Lots of wineries have wine pairing options, but they serve breakfast, lunch, and/or dinner as well. We particularly liked the cheese platter at La Bourgogne Farm and the pizza and wine pairing at La Couronne. Find out more about it in our Wine Tram post.
There are plenty of restaurants in Franschhoek’s city centre as well, catering to every budget. We wrote a whole post about it (click here to check it out), but can already tell you we absolutely loved the food at Ryan's Kitchen.
Visit Babylonstoren Garden
A visit to Babylonstoren is one of the favourite things to do in Franschhoek of locals and tourists alike. We were already impressed with their beautiful car park, not to mention their big lovely garden.
We spent about an hour strolling through the garden of Babylonstoren. They have all kinds of fruit trees, vegetable, herbal and flower gardens, which are all organic.
The gardeners harvest the fruits and vegetables year round for use in two farm-to-fork restaurants. There’s a Farm Shop at the estate as well, where they sell freshly baked bread, olive oil, all kinds of chutneys, and a bunch of souvenirs.
You can choose to explore the garden and the Greenhouse restaurant (an informal restaurant in a greenhouse) on your own, or join the guided garden tour. It leaves daily at 10:00 at the Farm Shop. Feel free to taste, smell and touch while walking.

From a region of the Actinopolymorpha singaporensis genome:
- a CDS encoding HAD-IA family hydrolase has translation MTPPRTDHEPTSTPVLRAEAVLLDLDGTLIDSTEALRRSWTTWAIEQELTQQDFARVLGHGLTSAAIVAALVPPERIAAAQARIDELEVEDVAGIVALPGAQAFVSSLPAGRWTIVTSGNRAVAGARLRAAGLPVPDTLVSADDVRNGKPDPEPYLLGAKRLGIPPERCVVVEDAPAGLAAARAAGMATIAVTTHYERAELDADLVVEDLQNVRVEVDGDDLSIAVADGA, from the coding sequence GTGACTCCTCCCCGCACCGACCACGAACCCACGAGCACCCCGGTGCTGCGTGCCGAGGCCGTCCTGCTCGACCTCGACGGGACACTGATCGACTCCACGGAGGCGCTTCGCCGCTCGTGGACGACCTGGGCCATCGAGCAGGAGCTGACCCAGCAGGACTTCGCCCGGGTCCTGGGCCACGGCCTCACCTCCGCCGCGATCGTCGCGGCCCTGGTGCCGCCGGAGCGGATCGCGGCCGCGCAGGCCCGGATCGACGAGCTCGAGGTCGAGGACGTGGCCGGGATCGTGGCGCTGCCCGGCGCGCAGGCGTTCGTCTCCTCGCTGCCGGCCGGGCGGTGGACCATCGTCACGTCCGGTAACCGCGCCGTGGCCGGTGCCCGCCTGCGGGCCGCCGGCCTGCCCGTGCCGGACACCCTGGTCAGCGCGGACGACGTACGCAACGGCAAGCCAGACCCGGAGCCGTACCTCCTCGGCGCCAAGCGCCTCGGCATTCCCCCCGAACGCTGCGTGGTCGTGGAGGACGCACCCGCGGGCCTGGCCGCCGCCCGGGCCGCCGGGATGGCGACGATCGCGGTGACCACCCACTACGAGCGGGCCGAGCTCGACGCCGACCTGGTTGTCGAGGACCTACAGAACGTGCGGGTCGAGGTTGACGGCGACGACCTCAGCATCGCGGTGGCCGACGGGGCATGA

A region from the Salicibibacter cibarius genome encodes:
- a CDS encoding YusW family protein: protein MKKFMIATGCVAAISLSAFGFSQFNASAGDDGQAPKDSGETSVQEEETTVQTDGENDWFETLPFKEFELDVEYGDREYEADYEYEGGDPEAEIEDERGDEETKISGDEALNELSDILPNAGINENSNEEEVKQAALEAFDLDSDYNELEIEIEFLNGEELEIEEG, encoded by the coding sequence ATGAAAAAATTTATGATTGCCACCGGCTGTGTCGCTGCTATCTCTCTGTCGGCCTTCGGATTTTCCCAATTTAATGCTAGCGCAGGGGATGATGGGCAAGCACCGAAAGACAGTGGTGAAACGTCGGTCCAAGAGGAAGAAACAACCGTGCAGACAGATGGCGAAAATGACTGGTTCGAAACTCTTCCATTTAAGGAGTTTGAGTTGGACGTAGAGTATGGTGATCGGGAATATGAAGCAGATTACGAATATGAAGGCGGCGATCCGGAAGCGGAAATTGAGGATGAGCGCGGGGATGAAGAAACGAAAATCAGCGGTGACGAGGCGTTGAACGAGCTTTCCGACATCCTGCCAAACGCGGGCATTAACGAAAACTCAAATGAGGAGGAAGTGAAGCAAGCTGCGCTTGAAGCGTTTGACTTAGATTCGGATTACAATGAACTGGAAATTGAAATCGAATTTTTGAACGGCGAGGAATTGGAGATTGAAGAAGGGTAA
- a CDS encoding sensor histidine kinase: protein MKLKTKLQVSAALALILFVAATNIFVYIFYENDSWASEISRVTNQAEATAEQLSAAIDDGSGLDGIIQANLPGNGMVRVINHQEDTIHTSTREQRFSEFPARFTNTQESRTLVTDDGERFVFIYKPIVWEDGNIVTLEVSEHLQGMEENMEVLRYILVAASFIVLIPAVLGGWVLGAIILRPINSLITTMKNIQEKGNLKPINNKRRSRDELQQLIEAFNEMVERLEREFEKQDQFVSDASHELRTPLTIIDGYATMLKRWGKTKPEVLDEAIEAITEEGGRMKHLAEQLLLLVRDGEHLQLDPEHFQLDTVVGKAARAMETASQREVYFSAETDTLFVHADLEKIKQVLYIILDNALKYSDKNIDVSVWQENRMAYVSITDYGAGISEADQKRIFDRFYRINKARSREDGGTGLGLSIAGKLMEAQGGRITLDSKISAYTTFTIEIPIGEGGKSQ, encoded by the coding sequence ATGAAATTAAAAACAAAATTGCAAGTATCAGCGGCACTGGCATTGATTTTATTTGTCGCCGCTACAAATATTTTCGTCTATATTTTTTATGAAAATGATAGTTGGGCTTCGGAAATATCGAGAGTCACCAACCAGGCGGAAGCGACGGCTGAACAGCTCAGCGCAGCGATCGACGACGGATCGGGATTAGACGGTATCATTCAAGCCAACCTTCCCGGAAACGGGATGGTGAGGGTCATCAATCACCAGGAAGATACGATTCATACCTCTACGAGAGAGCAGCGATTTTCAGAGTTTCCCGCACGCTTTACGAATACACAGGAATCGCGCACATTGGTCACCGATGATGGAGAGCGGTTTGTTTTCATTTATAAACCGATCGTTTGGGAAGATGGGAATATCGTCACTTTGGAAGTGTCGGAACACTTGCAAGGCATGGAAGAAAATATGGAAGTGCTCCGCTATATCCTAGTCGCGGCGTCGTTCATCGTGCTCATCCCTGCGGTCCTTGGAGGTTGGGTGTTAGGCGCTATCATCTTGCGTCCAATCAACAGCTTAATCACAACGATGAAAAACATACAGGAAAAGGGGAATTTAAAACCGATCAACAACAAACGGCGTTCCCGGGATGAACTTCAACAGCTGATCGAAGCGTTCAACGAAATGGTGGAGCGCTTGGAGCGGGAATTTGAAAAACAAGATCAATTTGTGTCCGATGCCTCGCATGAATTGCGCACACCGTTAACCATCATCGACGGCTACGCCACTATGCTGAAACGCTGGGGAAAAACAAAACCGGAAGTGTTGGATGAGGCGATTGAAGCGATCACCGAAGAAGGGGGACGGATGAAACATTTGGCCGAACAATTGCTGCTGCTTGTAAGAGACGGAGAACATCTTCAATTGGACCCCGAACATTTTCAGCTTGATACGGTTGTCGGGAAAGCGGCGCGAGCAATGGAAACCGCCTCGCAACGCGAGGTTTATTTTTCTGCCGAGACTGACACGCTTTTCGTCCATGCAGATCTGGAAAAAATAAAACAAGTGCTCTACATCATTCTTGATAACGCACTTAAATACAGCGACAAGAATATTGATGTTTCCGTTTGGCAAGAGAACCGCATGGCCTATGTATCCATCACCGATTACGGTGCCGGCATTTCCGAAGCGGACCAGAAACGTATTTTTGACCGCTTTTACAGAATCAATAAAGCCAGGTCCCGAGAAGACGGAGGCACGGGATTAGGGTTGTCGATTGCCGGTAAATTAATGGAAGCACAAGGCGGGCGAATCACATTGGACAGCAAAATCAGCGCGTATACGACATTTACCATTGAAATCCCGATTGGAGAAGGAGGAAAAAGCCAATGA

If you want to get your hands dirty, you can join one of the paid workshops held regularly at Babylonstoren. With groups of no more than 20 people, they’re quite hands-on, combining learning and doing. All workshops start with a walk through the garden, starting at 10:00 at the Farm Shop, and take more or less the entire day. For more information on which workshops are on and what they cost, we refer to the Babylonstoren website.
When entering the Babylonstoren gates, you’re asked to pay a R10 (less than $1 or €1) entrance fee per person on weekdays, and R20 on weekends and holidays. Note that dogs are not allowed, as Babylonstoren is a working farm.
Picnic on a Franschhoek wine estate
How about enjoying the beautiful Franschhoek weather with a picnic? Add a glass of “grape juice” and a vineyard view and your lunch is pretty much perfect.
Quite a few wineries offer picnic options (find an overview here), but unfortunately we only had time to try one: the Rhone Rose Garden Picnic at Boschendal. Order your picnic beforehand, so they can prepare a basket to be picked up between 12:00 and 14:00. That basket will be filled with way too much yummy food made from their natural farm produce.
Whether you prefer your picnic at a table or on a blanket, in the sun or in the shade of the oak trees, the Boschendal personnel is there to help you with a smile. The picnic area is adjacent to the tasting room and winery, so feel free to explore those before or after your lunch.